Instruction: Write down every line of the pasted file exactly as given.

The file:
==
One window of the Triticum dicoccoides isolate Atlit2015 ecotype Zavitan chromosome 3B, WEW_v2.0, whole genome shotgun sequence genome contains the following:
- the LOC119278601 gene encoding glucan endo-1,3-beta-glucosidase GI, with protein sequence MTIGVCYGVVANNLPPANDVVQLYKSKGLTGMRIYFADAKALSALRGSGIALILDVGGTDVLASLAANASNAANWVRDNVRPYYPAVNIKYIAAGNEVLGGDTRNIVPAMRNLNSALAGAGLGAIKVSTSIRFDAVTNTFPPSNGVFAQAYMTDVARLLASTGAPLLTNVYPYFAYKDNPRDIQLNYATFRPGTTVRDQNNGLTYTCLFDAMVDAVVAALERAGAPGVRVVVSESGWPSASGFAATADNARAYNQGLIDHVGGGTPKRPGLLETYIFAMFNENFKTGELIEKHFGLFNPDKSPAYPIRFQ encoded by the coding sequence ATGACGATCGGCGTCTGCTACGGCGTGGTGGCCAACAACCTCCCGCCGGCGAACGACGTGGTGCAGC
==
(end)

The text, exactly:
One window of the Triticum dicoccoides isolate Atlit2015 ecotype Zavitan chromosome 3B, WEW_v2.0, whole genome shotgun sequence genome contains the following:
- the LOC119278601 gene encoding glucan endo-1,3-beta-glucosidase GI, with protein sequence MTIGVCYGVVANNLPPANDVVQLYKSKGLTGMRIYFADAKALSALRGSGIALILDVGGTDVLASLAANASNAANWVRDNVRPYYPAVNIKYIAAGNEVLGGDTRNIVPAMRNLNSALAGAGLGAIKVSTSIRFDAVTNTFPPSNGVFAQAYMTDVARLLASTGAPLLTNVYPYFAYKDNPRDIQLNYATFRPGTTVRDQNNGLTYTCLFDAMVDAVVAALERAGAPGVRVVVSESGWPSASGFAATADNARAYNQGLIDHVGGGTPKRPGLLETYIFAMFNENFKTGELIEKHFGLFNPDKSPAYPIRFQ encoded by the coding sequence ATGACGATCGGCGTCTGCTACGGCGTGGTGGCCAACAACCTCCCGCCGGCGAACGACGTGGTGCAGC